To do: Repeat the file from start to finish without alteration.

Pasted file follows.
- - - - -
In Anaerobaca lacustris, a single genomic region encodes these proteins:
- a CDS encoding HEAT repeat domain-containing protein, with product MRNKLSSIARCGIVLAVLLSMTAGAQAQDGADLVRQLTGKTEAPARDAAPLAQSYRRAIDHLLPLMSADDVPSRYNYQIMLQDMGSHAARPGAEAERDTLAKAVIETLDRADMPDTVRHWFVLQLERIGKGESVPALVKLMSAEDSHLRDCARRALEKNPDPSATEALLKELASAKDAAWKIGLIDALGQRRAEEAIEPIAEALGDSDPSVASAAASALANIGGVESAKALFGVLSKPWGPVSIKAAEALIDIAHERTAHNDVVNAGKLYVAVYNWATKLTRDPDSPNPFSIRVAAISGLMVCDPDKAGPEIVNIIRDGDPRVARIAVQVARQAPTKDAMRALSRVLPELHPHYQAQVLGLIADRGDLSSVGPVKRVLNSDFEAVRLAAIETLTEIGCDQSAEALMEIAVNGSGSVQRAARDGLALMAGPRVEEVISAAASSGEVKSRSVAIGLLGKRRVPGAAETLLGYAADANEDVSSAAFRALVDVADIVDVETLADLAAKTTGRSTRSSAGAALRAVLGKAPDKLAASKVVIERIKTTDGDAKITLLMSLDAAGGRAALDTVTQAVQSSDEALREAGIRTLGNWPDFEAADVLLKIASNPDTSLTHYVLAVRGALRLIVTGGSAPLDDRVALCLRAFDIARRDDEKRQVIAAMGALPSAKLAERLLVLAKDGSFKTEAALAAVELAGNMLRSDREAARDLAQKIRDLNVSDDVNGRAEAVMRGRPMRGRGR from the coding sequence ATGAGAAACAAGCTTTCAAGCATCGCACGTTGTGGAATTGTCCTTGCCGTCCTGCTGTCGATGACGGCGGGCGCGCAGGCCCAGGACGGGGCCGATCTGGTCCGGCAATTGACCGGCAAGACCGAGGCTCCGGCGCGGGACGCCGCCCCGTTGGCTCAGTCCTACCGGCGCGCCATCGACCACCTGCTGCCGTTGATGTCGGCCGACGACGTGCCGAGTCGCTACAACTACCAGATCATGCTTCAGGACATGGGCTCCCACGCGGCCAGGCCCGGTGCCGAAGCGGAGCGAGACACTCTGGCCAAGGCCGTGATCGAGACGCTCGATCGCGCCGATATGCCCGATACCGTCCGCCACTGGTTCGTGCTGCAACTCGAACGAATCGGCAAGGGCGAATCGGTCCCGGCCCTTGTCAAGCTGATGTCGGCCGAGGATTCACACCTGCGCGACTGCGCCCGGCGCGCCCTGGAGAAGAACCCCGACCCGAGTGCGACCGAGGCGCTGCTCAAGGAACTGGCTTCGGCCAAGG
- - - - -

In Anaerobaca lacustris, a single genomic region encodes these proteins:
- a CDS encoding HEAT repeat domain-containing protein, with product MRNKLSSIARCGIVLAVLLSMTAGAQAQDGADLVRQLTGKTEAPARDAAPLAQSYRRAIDHLLPLMSADDVPSRYNYQIMLQDMGSHAARPGAEAERDTLAKAVIETLDRADMPDTVRHWFVLQLERIGKGESVPALVKLMSAEDSHLRDCARRALEKNPDPSATEALLKELASAKDAAWKIGLIDALGQRRAEEAIEPIAEALGDSDPSVASAAASALANIGGVESAKALFGVLSKPWGPVSIKAAEALIDIAHERTAHNDVVNAGKLYVAVYNWATKLTRDPDSPNPFSIRVAAISGLMVCDPDKAGPEIVNIIRDGDPRVARIAVQVARQAPTKDAMRALSRVLPELHPHYQAQVLGLIADRGDLSSVGPVKRVLNSDFEAVRLAAIETLTEIGCDQSAEALMEIAVNGSGSVQRAARDGLALMAGPRVEEVISAAASSGEVKSRSVAIGLLGKRRVPGAAETLLGYAADANEDVSSAAFRALVDVADIVDVETLADLAAKTTGRSTRSSAGAALRAVLGKAPDKLAASKVVIERIKTTDGDAKITLLMSLDAAGGRAALDTVTQAVQSSDEALREAGIRTLGNWPDFEAADVLLKIASNPDTSLTHYVLAVRGALRLIVTGGSAPLDDRVALCLRAFDIARRDDEKRQVIAAMGALPSAKLAERLLVLAKDGSFKTEAALAAVELAGNMLRSDREAARDLAQKIRDLNVSDDVNGRAEAVMRGRPMRGRGR from the coding sequence ATGAGAAACAAGCTTTCAAGCATCGCACGTTGTGGAATTGTCCTTGCCGTCCTGCTGTCGATGACGGCGGGCGCGCAGGCCCAGGACGGGGCCGATCTGGTCCGGCAATTGACCGGCAAGACCGAGGCTCCGGCGCGGGACGCCGCCCCGTTGGCTCAGTCCTACCGGCGCGCCATCGACCACCTGCTGCCGTTGATGTCGGCCGACGACGTGCCGAGTCGCTACAACTACCAGATCATGCTTCAGGACATGGGCTCCCACGCGGCCAGGCCCGGTGCCGAAGCGGAGCGAGACACTCTGGCCAAGGCCGTGATCGAGACGCTCGATCGCGCCGATATGCCCGATACCGTCCGCCACTGGTTCGTGCTGCAACTCGAACGAATCGGCAAGGGCGAATCGGTCCCGGCCCTTGTCAAGCTGATGTCGGCCGAGGATTCACACCTGCGCGACTGCGCCCGGCGCGCCCTGGAGAAGAACCCCGACCCGAGTGCGACCGAGGCGCTGCTCAAGGAACTGGCTTCGGCCAAGG